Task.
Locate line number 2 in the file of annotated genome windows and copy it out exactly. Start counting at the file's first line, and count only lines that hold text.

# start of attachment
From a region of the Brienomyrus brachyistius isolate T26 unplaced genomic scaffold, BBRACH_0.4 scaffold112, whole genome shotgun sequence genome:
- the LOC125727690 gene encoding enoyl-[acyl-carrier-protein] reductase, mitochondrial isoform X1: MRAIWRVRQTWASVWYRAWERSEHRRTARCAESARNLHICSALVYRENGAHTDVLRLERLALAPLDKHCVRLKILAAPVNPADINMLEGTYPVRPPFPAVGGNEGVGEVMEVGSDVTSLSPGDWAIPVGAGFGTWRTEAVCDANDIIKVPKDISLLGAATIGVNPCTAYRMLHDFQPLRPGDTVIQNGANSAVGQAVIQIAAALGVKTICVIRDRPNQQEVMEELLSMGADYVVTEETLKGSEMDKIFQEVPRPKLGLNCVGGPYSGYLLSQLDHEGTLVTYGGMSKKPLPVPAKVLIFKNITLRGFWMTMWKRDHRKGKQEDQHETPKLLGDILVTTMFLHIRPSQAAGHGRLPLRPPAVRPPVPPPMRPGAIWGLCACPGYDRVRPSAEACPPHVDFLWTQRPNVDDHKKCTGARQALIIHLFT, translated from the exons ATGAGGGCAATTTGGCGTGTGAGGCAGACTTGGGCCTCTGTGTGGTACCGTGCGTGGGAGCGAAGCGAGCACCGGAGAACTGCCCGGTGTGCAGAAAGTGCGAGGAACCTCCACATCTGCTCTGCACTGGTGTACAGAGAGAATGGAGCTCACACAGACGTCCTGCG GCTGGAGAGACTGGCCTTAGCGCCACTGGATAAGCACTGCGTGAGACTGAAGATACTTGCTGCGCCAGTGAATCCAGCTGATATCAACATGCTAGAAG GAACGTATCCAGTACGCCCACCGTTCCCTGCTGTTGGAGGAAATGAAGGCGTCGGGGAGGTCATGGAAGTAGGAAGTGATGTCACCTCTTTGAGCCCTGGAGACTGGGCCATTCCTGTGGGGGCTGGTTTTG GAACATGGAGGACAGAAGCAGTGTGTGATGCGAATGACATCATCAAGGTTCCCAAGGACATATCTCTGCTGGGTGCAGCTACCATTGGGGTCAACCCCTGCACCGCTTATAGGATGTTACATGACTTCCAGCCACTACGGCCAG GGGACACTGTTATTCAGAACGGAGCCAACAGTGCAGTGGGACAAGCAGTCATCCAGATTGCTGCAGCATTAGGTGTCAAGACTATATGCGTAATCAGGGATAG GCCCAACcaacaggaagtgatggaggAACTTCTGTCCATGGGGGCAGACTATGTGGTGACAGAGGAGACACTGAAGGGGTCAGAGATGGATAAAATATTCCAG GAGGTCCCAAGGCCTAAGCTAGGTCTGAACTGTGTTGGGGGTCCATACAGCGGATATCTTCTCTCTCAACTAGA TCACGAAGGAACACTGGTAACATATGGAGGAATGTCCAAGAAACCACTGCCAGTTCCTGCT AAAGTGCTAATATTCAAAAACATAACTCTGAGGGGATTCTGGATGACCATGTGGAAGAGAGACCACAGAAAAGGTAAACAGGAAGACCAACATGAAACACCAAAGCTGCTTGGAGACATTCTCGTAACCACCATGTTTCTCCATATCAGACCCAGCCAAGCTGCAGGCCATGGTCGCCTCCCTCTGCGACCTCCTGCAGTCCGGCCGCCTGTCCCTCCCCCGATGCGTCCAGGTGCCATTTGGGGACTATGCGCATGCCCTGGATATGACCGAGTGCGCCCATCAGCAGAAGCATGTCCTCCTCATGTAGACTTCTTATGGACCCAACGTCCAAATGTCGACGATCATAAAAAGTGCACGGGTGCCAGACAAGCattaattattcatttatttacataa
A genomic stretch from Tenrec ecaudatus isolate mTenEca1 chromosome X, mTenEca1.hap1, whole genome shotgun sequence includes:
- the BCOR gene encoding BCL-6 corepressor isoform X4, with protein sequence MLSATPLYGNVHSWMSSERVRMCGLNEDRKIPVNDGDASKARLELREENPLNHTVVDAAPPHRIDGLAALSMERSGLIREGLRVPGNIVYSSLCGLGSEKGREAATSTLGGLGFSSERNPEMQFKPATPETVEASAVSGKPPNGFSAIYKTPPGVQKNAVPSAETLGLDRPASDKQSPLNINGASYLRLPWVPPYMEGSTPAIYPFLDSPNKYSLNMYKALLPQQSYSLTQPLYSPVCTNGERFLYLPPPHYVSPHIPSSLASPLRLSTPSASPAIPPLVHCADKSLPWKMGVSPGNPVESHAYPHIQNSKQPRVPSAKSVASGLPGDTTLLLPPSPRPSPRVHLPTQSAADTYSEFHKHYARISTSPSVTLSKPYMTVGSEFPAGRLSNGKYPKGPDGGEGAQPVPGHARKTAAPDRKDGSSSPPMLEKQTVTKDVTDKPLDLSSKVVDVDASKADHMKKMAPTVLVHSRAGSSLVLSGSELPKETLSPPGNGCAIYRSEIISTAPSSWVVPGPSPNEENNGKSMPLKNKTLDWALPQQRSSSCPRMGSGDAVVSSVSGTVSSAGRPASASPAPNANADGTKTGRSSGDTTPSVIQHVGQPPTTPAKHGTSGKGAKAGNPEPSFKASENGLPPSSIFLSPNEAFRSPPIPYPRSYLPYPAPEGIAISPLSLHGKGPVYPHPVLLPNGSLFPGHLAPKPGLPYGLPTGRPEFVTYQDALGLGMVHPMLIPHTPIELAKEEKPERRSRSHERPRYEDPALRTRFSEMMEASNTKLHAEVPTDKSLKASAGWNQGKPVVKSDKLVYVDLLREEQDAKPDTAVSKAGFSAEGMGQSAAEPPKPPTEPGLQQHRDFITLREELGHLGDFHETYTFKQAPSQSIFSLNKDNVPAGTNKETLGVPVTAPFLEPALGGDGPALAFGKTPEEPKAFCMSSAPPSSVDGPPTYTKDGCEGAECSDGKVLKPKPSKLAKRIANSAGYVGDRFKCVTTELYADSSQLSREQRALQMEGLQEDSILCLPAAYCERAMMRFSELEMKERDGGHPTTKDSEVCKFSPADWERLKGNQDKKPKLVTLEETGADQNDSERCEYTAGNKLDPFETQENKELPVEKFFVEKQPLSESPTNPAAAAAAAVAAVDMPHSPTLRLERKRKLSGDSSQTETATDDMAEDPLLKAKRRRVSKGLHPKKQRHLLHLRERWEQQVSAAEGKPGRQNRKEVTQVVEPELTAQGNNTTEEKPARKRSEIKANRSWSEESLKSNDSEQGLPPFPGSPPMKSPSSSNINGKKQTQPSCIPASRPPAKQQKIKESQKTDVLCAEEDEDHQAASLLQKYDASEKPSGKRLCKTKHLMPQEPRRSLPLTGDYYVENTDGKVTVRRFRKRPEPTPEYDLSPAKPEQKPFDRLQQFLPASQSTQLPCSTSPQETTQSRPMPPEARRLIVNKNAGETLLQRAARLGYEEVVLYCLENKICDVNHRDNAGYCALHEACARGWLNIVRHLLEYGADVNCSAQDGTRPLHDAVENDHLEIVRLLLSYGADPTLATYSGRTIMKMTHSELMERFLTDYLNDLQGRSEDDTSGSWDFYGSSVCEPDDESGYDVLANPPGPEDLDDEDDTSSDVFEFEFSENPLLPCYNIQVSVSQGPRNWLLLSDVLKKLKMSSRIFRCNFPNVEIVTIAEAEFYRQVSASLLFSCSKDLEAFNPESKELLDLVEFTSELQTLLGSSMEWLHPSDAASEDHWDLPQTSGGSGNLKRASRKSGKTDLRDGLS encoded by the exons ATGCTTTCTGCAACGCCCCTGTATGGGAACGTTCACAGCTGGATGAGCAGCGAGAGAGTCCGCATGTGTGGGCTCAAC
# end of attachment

- the LOC125727690 gene encoding enoyl-[acyl-carrier-protein] reductase, mitochondrial isoform X1: MRAIWRVRQTWASVWYRAWERSEHRRTARCAESARNLHICSALVYRENGAHTDVLRLERLALAPLDKHCVRLKILAAPVNPADINMLEGTYPVRPPFPAVGGNEGVGEVMEVGSDVTSLSPGDWAIPVGAGFGTWRTEAVCDANDIIKVPKDISLLGAATIGVNPCTAYRMLHDFQPLRPGDTVIQNGANSAVGQAVIQIAAALGVKTICVIRDRPNQQEVMEELLSMGADYVVTEETLKGSEMDKIFQEVPRPKLGLNCVGGPYSGYLLSQLDHEGTLVTYGGMSKKPLPVPAKVLIFKNITLRGFWMTMWKRDHRKGKQEDQHETPKLLGDILVTTMFLHIRPSQAAGHGRLPLRPPAVRPPVPPPMRPGAIWGLCACPGYDRVRPSAEACPPHVDFLWTQRPNVDDHKKCTGARQALIIHLFT, translated from the exons ATGAGGGCAATTTGGCGTGTGAGGCAGACTTGGGCCTCTGTGTGGTACCGTGCGTGGGAGCGAAGCGAGCACCGGAGAACTGCCCGGTGTGCAGAAAGTGCGAGGAACCTCCACATCTGCTCTGCACTGGTGTACAGAGAGAATGGAGCTCACACAGACGTCCTGCG GCTGGAGAGACTGGCCTTAGCGCCACTGGATAAGCACTGCGTGAGACTGAAGATACTTGCTGCGCCAGTGAATCCAGCTGATATCAACATGCTAGAAG GAACGTATCCAGTACGCCCACCGTTCCCTGCTGTTGGAGGAAATGAAGGCGTCGGGGAGGTCATGGAAGTAGGAAGTGATGTCACCTCTTTGAGCCCTGGAGACTGGGCCATTCCTGTGGGGGCTGGTTTTG GAACATGGAGGACAGAAGCAGTGTGTGATGCGAATGACATCATCAAGGTTCCCAAGGACATATCTCTGCTGGGTGCAGCTACCATTGGGGTCAACCCCTGCACCGCTTATAGGATGTTACATGACTTCCAGCCACTACGGCCAG GGGACACTGTTATTCAGAACGGAGCCAACAGTGCAGTGGGACAAGCAGTCATCCAGATTGCTGCAGCATTAGGTGTCAAGACTATATGCGTAATCAGGGATAG GCCCAACcaacaggaagtgatggaggAACTTCTGTCCATGGGGGCAGACTATGTGGTGACAGAGGAGACACTGAAGGGGTCAGAGATGGATAAAATATTCCAG GAGGTCCCAAGGCCTAAGCTAGGTCTGAACTGTGTTGGGGGTCCATACAGCGGATATCTTCTCTCTCAACTAGA TCACGAAGGAACACTGGTAACATATGGAGGAATGTCCAAGAAACCACTGCCAGTTCCTGCT AAAGTGCTAATATTCAAAAACATAACTCTGAGGGGATTCTGGATGACCATGTGGAAGAGAGACCACAGAAAAGGTAAACAGGAAGACCAACATGAAACACCAAAGCTGCTTGGAGACATTCTCGTAACCACCATGTTTCTCCATATCAGACCCAGCCAAGCTGCAGGCCATGGTCGCCTCCCTCTGCGACCTCCTGCAGTCCGGCCGCCTGTCCCTCCCCCGATGCGTCCAGGTGCCATTTGGGGACTATGCGCATGCCCTGGATATGACCGAGTGCGCCCATCAGCAGAAGCATGTCCTCCTCATGTAGACTTCTTATGGACCCAACGTCCAAATGTCGACGATCATAAAAAGTGCACGGGTGCCAGACAAGCattaattattcatttatttacataa